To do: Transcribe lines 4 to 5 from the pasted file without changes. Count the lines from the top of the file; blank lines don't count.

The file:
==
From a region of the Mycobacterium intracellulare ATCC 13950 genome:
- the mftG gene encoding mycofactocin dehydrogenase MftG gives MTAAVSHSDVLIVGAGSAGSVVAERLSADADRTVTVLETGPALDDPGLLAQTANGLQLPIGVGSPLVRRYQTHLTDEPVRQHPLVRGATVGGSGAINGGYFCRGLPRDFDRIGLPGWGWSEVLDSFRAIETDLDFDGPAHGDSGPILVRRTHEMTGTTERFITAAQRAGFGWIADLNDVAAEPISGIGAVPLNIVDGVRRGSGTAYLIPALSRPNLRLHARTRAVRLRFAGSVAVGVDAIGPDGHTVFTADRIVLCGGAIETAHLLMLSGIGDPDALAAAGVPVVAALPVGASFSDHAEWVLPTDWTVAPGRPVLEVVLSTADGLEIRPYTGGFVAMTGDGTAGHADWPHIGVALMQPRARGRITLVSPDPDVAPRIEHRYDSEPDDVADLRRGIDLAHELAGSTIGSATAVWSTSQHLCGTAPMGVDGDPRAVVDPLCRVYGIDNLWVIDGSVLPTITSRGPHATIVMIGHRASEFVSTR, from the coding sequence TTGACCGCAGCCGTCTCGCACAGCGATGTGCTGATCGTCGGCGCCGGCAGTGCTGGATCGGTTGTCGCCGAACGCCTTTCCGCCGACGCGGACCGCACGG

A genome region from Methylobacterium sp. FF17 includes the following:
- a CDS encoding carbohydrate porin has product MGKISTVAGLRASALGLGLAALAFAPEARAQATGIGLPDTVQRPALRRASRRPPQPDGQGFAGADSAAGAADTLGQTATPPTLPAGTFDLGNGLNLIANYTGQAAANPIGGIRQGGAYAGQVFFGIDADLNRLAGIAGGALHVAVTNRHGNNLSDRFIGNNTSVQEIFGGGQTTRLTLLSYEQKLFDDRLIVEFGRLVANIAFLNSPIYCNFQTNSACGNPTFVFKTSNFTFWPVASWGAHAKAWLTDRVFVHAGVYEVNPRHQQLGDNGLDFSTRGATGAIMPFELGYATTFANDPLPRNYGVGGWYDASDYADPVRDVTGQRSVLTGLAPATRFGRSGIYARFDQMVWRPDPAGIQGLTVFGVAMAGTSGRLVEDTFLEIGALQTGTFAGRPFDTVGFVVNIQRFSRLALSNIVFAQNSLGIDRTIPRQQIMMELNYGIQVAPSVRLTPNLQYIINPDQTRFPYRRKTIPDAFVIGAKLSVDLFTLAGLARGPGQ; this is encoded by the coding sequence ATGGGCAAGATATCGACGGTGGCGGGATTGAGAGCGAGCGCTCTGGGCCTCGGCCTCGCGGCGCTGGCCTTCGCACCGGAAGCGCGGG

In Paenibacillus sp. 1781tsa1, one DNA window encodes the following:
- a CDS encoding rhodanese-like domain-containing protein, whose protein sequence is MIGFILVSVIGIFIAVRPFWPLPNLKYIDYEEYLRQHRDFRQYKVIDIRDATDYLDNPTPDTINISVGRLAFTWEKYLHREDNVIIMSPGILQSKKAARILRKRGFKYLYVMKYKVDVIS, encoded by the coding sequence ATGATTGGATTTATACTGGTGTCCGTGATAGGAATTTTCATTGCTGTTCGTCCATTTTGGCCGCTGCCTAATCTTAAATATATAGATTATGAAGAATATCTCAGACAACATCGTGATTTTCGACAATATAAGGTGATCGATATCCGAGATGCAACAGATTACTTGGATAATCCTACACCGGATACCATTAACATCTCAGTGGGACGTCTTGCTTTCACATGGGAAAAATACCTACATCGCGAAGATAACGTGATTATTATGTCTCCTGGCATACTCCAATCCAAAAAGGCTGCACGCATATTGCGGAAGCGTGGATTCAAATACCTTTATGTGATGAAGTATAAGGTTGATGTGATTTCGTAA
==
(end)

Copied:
- a CDS encoding carbohydrate porin has product MGKISTVAGLRASALGLGLAALAFAPEARAQATGIGLPDTVQRPALRRASRRPPQPDGQGFAGADSAAGAADTLGQTATPPTLPAGTFDLGNGLNLIANYTGQAAANPIGGIRQGGAYAGQVFFGIDADLNRLAGIAGGALHVAVTNRHGNNLSDRFIGNNTSVQEIFGGGQTTRLTLLSYEQKLFDDRLIVEFGRLVANIAFLNSPIYCNFQTNSACGNPTFVFKTSNFTFWPVASWGAHAKAWLTDRVFVHAGVYEVNPRHQQLGDNGLDFSTRGATGAIMPFELGYATTFANDPLPRNYGVGGWYDASDYADPVRDVTGQRSVLTGLAPATRFGRSGIYARFDQMVWRPDPAGIQGLTVFGVAMAGTSGRLVEDTFLEIGALQTGTFAGRPFDTVGFVVNIQRFSRLALSNIVFAQNSLGIDRTIPRQQIMMELNYGIQVAPSVRLTPNLQYIINPDQTRFPYRRKTIPDAFVIGAKLSVDLFTLAGLARGPGQ; this is encoded by the coding sequence ATGGGCAAGATATCGACGGTGGCGGGATTGAGAGCGAGCGCTCTGGGCCTCGGCCTCGCGGCGCTGGCCTTCGCACCGGAAGCGCGGG

In Paenibacillus sp. 1781tsa1, one DNA window encodes the following: